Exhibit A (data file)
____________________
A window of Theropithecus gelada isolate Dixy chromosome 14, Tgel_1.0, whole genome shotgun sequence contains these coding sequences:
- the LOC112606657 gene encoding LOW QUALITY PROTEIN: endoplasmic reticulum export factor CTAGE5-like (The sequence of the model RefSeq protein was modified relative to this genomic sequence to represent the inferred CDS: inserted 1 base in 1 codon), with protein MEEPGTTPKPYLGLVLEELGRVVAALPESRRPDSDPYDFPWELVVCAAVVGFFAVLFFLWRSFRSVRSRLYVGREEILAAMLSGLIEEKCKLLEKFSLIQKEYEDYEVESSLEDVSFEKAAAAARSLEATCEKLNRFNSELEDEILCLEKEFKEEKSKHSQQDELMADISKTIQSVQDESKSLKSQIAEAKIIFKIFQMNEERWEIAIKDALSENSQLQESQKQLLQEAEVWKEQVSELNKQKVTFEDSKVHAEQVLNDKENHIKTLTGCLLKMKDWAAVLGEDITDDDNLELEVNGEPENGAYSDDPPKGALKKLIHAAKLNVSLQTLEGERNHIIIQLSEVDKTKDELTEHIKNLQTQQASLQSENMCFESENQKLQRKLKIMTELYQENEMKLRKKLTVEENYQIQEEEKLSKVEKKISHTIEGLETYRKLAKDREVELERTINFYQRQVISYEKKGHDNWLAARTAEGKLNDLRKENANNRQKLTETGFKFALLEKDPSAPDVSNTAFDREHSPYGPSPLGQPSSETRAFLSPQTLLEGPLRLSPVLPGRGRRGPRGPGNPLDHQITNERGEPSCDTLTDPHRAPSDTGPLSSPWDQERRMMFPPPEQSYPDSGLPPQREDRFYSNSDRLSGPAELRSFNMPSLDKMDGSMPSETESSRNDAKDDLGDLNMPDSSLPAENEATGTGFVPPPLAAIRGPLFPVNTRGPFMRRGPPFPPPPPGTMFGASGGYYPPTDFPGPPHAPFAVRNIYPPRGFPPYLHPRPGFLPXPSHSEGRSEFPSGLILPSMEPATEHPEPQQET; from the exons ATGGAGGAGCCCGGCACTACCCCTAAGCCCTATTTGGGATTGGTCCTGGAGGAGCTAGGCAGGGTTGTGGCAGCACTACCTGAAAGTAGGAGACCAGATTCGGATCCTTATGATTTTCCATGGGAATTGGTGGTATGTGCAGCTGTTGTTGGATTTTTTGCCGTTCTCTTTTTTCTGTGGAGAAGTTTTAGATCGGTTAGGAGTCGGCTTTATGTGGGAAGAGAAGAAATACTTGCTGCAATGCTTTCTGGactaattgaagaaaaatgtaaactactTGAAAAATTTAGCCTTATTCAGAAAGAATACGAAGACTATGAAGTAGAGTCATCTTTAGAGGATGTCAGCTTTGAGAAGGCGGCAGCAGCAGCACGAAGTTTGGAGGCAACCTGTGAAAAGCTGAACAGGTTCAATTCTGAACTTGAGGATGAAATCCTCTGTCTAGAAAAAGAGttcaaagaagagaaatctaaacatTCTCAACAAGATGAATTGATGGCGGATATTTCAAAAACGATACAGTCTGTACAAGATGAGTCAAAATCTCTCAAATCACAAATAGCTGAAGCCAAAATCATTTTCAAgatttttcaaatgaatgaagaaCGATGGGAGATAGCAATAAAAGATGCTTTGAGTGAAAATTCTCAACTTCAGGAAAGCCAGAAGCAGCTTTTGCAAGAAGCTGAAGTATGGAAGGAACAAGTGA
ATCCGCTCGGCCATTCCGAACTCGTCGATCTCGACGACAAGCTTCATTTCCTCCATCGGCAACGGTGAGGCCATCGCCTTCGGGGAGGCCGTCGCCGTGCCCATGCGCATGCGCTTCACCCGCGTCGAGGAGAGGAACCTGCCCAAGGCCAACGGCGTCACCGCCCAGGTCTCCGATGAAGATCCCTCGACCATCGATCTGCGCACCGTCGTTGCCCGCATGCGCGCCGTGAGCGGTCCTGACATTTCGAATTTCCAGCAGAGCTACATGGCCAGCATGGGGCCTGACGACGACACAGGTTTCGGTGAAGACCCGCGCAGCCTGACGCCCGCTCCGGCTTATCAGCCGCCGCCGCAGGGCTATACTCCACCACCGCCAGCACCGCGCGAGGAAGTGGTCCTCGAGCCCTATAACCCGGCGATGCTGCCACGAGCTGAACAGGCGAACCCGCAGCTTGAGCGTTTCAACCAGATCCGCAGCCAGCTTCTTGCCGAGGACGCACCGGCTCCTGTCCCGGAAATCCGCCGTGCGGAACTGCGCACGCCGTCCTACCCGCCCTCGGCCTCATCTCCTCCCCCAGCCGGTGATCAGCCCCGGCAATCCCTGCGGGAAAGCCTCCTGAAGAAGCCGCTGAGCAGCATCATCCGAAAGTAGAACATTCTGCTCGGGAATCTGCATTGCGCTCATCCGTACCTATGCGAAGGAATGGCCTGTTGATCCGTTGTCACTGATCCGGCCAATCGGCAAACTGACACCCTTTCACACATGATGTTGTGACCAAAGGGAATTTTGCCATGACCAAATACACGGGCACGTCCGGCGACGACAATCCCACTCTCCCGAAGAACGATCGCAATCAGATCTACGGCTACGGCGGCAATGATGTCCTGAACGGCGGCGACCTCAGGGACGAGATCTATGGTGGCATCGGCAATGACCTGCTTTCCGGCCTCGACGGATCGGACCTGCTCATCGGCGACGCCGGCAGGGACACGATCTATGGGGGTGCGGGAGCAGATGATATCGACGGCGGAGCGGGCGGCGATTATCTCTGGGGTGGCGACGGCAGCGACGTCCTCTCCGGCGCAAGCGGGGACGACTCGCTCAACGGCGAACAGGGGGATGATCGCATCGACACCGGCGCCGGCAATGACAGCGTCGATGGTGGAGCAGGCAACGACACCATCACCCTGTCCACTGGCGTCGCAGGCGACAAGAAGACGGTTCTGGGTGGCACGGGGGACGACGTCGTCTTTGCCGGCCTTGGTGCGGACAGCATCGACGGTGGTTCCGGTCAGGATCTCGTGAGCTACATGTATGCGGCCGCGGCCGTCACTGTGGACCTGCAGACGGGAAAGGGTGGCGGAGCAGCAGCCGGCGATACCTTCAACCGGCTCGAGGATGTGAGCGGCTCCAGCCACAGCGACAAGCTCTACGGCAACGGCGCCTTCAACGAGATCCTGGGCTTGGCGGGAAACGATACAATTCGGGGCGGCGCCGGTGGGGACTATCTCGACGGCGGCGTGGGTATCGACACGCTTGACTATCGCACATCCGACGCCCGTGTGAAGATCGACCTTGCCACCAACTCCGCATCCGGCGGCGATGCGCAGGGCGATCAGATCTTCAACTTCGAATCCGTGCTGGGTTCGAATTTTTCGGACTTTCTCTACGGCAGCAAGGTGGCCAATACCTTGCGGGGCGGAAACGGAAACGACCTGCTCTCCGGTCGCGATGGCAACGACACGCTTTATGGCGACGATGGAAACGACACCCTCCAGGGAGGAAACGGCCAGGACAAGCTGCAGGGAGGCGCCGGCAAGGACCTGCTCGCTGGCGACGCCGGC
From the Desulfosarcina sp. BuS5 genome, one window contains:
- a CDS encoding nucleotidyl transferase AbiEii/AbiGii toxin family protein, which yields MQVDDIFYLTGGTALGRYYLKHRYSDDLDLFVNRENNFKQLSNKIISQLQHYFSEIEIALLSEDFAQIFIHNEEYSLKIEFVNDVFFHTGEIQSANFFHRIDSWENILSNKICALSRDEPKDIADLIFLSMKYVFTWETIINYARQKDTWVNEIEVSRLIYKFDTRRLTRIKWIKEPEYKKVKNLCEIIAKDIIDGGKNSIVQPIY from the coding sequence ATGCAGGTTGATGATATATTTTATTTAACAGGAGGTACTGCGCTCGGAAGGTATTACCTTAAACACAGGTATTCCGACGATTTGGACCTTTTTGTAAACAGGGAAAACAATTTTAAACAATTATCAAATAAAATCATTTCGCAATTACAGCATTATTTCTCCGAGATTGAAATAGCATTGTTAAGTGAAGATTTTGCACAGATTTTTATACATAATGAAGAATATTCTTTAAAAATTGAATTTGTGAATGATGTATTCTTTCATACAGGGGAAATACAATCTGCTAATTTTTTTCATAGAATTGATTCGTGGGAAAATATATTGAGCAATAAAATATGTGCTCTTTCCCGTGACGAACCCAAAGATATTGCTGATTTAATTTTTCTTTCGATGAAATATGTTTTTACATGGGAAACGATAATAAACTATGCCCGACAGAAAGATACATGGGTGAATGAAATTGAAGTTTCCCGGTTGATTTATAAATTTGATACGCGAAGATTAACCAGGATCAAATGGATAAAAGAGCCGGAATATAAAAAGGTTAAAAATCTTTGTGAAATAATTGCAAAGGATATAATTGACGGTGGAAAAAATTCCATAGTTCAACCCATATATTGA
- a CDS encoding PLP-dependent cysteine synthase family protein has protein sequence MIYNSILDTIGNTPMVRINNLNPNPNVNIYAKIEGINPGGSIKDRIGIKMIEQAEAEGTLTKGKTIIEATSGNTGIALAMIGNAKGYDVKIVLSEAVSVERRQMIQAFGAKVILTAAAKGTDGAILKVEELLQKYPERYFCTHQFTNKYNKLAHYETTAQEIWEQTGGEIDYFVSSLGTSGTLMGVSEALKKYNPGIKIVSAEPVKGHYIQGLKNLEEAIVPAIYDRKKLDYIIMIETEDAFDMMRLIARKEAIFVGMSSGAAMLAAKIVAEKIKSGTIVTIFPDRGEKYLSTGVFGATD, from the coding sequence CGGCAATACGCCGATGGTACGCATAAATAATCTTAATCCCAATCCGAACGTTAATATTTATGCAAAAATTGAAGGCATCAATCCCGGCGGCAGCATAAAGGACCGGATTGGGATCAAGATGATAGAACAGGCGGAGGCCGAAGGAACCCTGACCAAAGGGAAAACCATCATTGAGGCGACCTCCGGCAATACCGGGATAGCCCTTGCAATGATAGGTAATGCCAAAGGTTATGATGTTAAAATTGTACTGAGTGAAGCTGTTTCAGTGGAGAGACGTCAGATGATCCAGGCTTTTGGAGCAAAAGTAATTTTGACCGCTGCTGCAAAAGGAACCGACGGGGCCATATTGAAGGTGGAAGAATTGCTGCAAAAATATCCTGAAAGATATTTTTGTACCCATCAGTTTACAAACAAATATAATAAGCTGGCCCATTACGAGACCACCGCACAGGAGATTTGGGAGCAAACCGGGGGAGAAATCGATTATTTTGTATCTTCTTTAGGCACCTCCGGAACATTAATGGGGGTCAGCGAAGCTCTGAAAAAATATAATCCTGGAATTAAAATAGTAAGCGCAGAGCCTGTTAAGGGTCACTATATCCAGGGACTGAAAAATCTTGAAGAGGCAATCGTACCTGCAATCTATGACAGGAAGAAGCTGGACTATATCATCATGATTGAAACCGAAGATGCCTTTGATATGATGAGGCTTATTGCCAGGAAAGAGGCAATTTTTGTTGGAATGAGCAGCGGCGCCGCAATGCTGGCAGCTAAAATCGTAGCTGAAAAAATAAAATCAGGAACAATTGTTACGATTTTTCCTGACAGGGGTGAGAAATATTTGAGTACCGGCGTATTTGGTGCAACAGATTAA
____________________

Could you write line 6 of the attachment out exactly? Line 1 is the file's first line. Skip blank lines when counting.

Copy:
- a CDS encoding PLP-dependent cysteine synthase family protein has protein sequence MIYNSILDTIGNTPMVRINNLNPNPNVNIYAKIEGINPGGSIKDRIGIKMIEQAEAEGTLTKGKTIIEATSGNTGIALAMIGNAKGYDVKIVLSEAVSVERRQMIQAFGAKVILTAAAKGTDGAILKVEELLQKYPERYFCTHQFTNKYNKLAHYETTAQEIWEQTGGEIDYFVSSLGTSGTLMGVSEALKKYNPGIKIVSAEPVKGHYIQGLKNLEEAIVPAIYDRKKLDYIIMIETEDAFDMMRLIARKEAIFVGMSSGAAMLAAKIVAEKIKSGTIVTIFPDRGEKYLSTGVFGATD, from the coding sequence CGGCAATACGCCGATGGTACGCATAAATAATCTTAATCCCAATCCGAACGTTAATATTTATGCAAAAATTGAAGGCATCAATCCCGGCGGCAGCATAAAGGACCGGATTGGGATCAAGATGATAGAACAGGCGGAGGCCGAAGGAACCCTGACCAAAGGGAAAACCATCATTGAGGCGACCTCCGGCAATACCGGGATAGCCCTTGCAATGATAGGTAATGCCAAAGGTTATGATGTTAAAATTGTACTGAGTGAAGCTGTTTCAGTGGAGAGACGTCAGATGATCCAGGCTTTTGGAGCAAAAGTAATTTTGACCGCTGCTGCAAAAGGAACCGACGGGGCCATATTGAAGGTGGAAGAATTGCTGCAAAAATATCCTGAAAGATATTTTTGTACCCATCAGTTTACAAACAAATATAATAAGCTGGCCCATTACGAGACCACCGCACAGGAGATTTGGGAGCAAACCGGGGGAGAAATCGATTATTTTGTATCTTCTTTAGGCACCTCCGGAACATTAATGGGGGTCAGCGAAGCTCTGAAAAAATATAATCCTGGAATTAAAATAGTAAGCGCAGAGCCTGTTAAGGGTCACTATATCCAGGGACTGAAAAATCTTGAAGAGGCAATCGTACCTGCAATCTATGACAGGAAGAAGCTGGACTATATCATCATGATTGAAACCGAAGATGCCTTTGATATGATGAGGCTTATTGCCAGGAAAGAGGCAATTTTTGTTGGAATGAGCAGCGGCGCCGCAATGCTGGCAGCTAAAATCGTAGCTGAAAAAATAAAATCAGGAACAATTGTTACGATTTTTCCTGACAGGGGTGAGAAATATTTGAGTACCGGCGTATTTGGTGCAACAGATTAA